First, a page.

In fact, Harcourt G. “Harky” Runnings, the founder and former chairman of Red Dot, brought a family spirit to the workplace long before it was fashionable. He was a veteran of Boeing, among other companies, who started a Seattle radiator repair shop. He had a friend who drove a truck to Alaska and always talked about how cold it got in the cab and how he would have to get out and chip ice off the windshield. So on a weekend, Runnings put a little heater together that could be put underneath the seat or on the dashboard – and it’s still in production today. He founded Red Dot in 1965 when the popularity of his heaters outpaced his ability to produce them.

As for the name, Red Dot, well… “There’s no real significance behind the name,” says Carroll. “He just wanted a really short and memorable name that would fit very well in the ‘pay to the order of’ part of a check. He wanted to call it Dot but he thought people would confuse it with the Department of Transportation.”

When he retired in 2000, Runnings sold 100 percent of Red Dot’s ownership to its employees. And at Christmas that year, he and his wife gave Red Dot employees a total of $2.2 million for their support and loyalty over the years.

Employees who feel valued and have a stake in the business are one of the drivers that truly set Red Dot apart, says Nick Janus, Red Dot’s CEO. There are now 500 employees, most in Seattle, with 40 people in Memphis, 40 in Ipswich, England and 12 in China.

“I think it is the flexibility of our people and their technical excellence,” Janus says of the Red Dot advantage. “We’ve been around a long time. We were pioneers in this industry. Right now, a lot of our technical expertise is in people who are getting close to retirement, so we are also in a transition period of thinking about technical excellence and rolling it down to the next generation.”

When you’re looking at succession planning, you’re also balancing the need to incorporate new technology, which is important in an industry that closely follows auto manufacturing. From an operations standpoint, Red Dot is making the transition to more robotics on shop floors and software for engineering and industrial design.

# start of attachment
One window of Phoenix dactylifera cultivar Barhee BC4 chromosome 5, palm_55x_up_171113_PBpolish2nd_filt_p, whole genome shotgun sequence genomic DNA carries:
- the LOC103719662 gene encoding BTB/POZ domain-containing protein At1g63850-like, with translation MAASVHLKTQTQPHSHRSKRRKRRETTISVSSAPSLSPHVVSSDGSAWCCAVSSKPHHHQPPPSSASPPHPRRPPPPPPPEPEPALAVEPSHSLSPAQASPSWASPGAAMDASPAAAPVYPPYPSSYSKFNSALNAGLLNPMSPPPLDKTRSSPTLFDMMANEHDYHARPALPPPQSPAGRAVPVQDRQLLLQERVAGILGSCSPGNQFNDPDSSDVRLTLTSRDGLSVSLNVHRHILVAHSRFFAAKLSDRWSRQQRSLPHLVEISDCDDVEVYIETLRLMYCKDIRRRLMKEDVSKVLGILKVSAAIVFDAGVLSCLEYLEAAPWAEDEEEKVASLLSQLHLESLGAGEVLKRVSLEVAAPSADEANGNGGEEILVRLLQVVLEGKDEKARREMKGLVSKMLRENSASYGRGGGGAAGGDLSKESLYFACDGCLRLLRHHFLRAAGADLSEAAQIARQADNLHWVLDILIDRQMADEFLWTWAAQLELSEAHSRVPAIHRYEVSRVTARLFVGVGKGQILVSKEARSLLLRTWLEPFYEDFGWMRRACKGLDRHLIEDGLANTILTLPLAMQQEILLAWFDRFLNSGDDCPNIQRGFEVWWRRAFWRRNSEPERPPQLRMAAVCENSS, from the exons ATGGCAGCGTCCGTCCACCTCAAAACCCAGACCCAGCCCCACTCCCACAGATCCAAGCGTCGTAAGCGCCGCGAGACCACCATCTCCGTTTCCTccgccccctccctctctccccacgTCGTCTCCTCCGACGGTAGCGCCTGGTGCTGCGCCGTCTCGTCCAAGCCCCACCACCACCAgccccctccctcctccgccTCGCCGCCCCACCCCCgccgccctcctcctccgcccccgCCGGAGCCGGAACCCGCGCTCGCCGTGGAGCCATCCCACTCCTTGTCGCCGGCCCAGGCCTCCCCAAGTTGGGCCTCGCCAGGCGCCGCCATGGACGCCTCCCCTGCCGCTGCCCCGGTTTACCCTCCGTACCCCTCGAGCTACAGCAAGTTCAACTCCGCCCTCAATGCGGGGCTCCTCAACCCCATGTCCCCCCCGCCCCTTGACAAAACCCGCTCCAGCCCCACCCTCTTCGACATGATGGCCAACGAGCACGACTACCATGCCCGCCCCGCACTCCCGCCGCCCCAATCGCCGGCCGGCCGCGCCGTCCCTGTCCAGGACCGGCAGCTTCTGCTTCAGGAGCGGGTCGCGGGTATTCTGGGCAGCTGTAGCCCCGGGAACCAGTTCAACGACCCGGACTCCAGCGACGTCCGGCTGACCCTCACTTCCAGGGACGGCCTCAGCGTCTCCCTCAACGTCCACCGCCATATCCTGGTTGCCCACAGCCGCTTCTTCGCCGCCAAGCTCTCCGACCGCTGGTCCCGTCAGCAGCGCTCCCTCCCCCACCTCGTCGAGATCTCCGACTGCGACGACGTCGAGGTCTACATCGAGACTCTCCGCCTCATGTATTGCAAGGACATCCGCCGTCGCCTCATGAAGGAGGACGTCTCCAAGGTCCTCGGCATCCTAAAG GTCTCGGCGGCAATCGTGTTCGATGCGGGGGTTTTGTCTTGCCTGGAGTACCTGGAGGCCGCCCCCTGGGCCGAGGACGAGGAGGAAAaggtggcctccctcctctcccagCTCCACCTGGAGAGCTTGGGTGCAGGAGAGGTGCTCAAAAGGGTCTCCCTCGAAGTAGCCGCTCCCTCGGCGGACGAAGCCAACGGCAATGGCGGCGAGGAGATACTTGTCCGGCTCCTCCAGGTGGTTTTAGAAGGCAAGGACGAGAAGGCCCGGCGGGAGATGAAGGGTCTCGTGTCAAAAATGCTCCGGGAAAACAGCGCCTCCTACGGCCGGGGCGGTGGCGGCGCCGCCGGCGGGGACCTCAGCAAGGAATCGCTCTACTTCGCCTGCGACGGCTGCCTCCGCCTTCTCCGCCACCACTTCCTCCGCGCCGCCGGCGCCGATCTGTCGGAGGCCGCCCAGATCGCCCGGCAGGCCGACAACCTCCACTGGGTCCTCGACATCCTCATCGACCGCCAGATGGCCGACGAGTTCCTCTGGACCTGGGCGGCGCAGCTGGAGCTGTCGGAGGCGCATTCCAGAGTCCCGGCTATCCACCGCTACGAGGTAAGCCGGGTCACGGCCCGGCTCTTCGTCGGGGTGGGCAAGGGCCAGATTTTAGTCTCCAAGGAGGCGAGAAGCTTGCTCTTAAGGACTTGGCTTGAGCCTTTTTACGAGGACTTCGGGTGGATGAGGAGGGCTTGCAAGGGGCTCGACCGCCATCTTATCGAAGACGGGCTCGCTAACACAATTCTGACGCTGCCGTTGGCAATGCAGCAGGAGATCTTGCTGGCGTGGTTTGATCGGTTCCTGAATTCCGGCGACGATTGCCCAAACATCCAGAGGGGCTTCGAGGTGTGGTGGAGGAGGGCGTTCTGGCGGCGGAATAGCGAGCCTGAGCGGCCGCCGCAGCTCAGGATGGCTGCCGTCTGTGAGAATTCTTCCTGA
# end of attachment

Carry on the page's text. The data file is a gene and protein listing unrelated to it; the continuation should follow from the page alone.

In terms of new automotive technology, Red Dot is at the forefront of innovating for hybrid and electric vehicles with the launch of its all-electric E-6100 HVAC unit in 2018. While the company is fielding strong interest across the industries it serves, adoption rates of hybrid vehicles in construction are still relatively slow. The industry needs to figure out a standard voltage for operation, so that the component design and manufacturers can make something that can be cost-competitive. “Otherwise, we are adding too much technology to make it work. There has to be some critical mass,” Janus says.

There is also a lot of talk of autonomous vehicles and how it will impact Red Dot because, put simply, if there is no one in the cab you don’t need the AC, Janus says. But he’s confident that the company’s engineering talent and technical expertise will continue to drive the business forward. This year, for example, will see the launch of electric products that will integrate an engine-off situation so that the driver does not have to continually run the vehicle to keep comfortable.

“It goes back to being a 55-year-old start-up,” says Janus. “In the last decade, we’ve built an entirely new, dynamic leadership team – I think the average age of our executives has dropped 15 to 18 years. Now it’s really a matter of building that next layer down. I think the key area to focus on is engineering and it ties into the STEM programs you see worldwide. We are developing that next generation.” As Red Dot moves into the next phase of its life, we look forward to seeing what emerging technologies are on the horizon for this dynamic and innovative company.

Bespoke Backyards

Years ago, backyard beautification usually meant planting some flowers, adding a couple of shrubs, and laying down a few patio stones to create a small deck. Outdoor furniture – if you could truly call it ‘furniture’ – usually comprised a picnic table and aluminum lawn chairs with uncomfortable, sticky plastic mesh seats and backs. Barbecuing was still somewhat exotic, and most outdoor grillers used folding barbecues or tiny rectangular hibachis. Unless among the wealthy, in-ground pools were few, with above-ground corrugated steel or plastic versions more likely.

July 24, 2019, 5:53 AM EDT